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ATHER of All! in ev'ry age,
In ev'ry clime, ador'd,
By saint, by favage, and by sage,
Jehovah, Jove, or Lord !
Thou Great First Cause, least understood,
Who all my sense confin'd
To know but this, that thou art good,
And that myself am blind :
Yet gave me in this dark estate,
To see the good from ill;
And, binding Nature fast in Fate,
Left free the human will.
What conscience dictates to be done,
Or warns me not to do,
This teach me more than hell to Thun,
That more than heav'n pursue.
What bleflings thy free bounty gives
Let me not cast away;
For God is paid when men receives :
T'enjoy is to obey.
Yet not to Earth's contracted span
Thy goodness let me bound,
Or think thee Lord alone of Man,
When thousand worlds are round.
Let not this weak unknowing hand
Presume thy bolts to throw,
And deal damnation round the land
On each I judge thy foe.
If I am right, thy grace impart,
Still in the right to itay;
If I am wrong, oh! teach my heart
To find that better way,
Save me alike from foolish pride
Or impious discontent;
At aught thy witdom has deny'd,
Or aught thy goodness lent.
Teach me to feud another's woe,
To hide the fault I lee;
That mercy I to others show,
That mercy shew to me.
Mean tho' I am, not wholly lo,
Since quicken'd by thy breath;
O lead me, wheiesce'er I go,
Thro’ this day's life or death!
This day be bread and peace my lot;
All elle beneath the sun
Thou know it if beit bestow'd or not,
And let thy will be done.
To Thee, whose temple is all space,
Whose altar earth, sea, Ikies !
One chorus let all Being raise!
All Nature's incenle rile!
[Written in the Year 1709.]
INTRODUCTION. That it is as great a fault to
judge ill as to write ill, and a more dangerous one to the public, ver. 1.
That a true taste is as rare to be found as a true genius, v. 9,-_-18. That most men are born with some taste, but spoiled by false education, v. 19,-25.
The multitude of critics, and causes of them, v. 26,-45. That we are to study our own taite, and know the limits of it, v. 46,__67. Nature the best guide of judgment, v. 68,-87; improved by art and rules, which are but methodized Na. ture, v. 88. Rules derived from the practice of the ancient poets, v. 88,_110; that therefore the Ancients are necessary to be studied by a critic, particularly Homer and Virgil, v. 118,--138. Of licenses, and the use of them, by the Ancients, v. 141,- 180., Reverence due to the Ancients, and praise of them, V. 181, &c.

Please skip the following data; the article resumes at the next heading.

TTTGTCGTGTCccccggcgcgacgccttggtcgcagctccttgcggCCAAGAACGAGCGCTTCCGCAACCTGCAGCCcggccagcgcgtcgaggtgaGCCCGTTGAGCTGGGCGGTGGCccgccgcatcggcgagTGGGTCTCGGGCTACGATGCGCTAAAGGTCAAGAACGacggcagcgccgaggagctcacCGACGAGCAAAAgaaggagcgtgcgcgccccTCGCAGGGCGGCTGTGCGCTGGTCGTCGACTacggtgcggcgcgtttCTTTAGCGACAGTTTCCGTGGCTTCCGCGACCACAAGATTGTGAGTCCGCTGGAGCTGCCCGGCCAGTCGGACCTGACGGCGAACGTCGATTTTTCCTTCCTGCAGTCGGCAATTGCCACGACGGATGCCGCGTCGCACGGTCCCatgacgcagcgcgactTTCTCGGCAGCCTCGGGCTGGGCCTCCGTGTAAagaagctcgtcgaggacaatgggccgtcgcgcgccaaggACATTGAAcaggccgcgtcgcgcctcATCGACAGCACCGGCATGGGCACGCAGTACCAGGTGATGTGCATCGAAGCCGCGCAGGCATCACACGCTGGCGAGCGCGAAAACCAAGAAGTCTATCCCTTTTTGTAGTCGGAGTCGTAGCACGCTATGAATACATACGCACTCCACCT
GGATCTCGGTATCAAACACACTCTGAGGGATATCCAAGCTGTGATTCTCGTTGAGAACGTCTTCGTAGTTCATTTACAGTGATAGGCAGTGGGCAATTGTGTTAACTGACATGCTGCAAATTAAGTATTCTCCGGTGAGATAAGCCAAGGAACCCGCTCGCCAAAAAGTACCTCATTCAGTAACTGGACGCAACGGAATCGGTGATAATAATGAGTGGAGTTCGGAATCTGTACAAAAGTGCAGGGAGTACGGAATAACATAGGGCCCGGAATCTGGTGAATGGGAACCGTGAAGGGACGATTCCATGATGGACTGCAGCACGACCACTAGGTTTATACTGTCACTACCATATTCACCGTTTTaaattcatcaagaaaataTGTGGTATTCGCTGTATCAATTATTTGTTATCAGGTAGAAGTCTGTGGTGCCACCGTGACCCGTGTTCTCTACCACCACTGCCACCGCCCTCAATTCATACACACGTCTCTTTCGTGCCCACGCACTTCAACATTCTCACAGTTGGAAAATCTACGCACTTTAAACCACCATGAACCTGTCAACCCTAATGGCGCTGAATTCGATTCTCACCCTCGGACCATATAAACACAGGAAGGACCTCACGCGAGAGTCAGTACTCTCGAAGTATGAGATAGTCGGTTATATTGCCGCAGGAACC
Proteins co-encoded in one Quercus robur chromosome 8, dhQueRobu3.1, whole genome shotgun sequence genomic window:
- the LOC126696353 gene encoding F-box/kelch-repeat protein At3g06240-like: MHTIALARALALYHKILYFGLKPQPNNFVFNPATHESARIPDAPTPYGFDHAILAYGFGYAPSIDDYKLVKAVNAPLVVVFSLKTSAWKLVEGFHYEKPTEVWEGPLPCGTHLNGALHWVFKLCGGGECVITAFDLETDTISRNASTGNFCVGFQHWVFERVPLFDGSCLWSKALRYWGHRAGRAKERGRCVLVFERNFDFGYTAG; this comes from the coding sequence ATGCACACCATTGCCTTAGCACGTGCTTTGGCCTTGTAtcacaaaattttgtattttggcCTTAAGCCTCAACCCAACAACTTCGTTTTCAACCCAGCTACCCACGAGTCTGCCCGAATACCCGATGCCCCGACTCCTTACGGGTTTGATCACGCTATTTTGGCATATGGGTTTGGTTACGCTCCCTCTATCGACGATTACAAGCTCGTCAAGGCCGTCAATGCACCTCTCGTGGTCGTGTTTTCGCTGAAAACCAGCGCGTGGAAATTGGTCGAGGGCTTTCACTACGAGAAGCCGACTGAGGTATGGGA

Causes hindering a true judgment. 1. Pride, v. 209. 2. Imperfect learning, v. 215. 3. Judging by parts, and not by the whole, v. 233,--288. Critics in wit, language, verlification only, v. 289, 305,-337, &c. 4. Being too hard to please, or too apt to admire, v. 384. 5. Partiality, too much love to a fect,Ancients or Moderns, v. 394. 6. Prejudice or prevention, v. 468. 7. Singularity, v. 424. 8. Inconstancy, v. 430. 9. Party ipirit, v. 452, &c. 10. Envy, v. 416. Against envy, and in praise of good-nature, v. 508, &c. When leverity is chiefly to be used by critics, v. 526, &c.
Rules for the conduct of manners in a critic.
Candour, v: 563. Modefty, v. 566. Good breeding,
v. 572. Sincerity and freedom of advice, v. 578.
2. When one's counsel is to be restrained, v. 584. Cha-
racter of an incorrigible poet, v. 600; and of an im-
pertinent critic, v. 610, &c. Character of a good cri-
tic, v. 631. The history of criticism, and characters
of the best critics. Aristotle, v. 645. Horace, v. 653.
Dionyfius, v. 665. Petronius, v. 667. Quintilian,
v. 669. Longinus, v. 675. Of the decay of criticism,
and it's revival. Erafmus, v. 693. Vida, v. 705.
Boileau, v. 714. Lord Roscommon, &c. v. 7250
PART I. 'TIS hard to say if greater want of skill
Appear in writing or in judging ill; But of the two, less dang’rous is th’offence To tire our patience than millead our fente: Some few in that, but numbers err in this;
Ten censure wrong for one who writes amiss;
A fool might once himself alone expose;
Now one in verse makes many more in prose.
'Tis with our judgments as our watches, none
Go just alike, yet each believes his own.
In poets as true genius is but rare,
True taste as seldom is the critic's share;
Both must alike from Heav'n derive their light,
These born to judge as well as those to write.
Let such teach others who themselves excel,
And censure freely who have written well.
Authors are partial to their wit, 'tis true,
But are not critics to their judgment too?
Yet, if we look more closely, we shall find
Most have the seeds of judgment in their mind :
Nature affords at least a glimm’ring light;
The lines, tho' touch'd but faintly, are drawn right:
But as the flightest sketch, if justly trac'd,
Is by ill-colouring but the more disgrac'd,
So by false learning is good senle defac'd : 25
Some are bewilderd in the maze of schools,
And some made coxcombs Nature meant but fools:
In search of wit some lofe their common sense,
And then turn critics in their own defence :
Each burns alike who can or cannot write,
30 Or with a rival's or an eunuch's spite. All fools have still an itching to deride, And fain would be upon the laughing side. If Mævius fcribble in Apollo's Ipite, There are who judge still worse than he can write.
Some have at firit for wits, then poets, past, Turn’d critics rext, and prov'd plain fools at lait. Vol. I.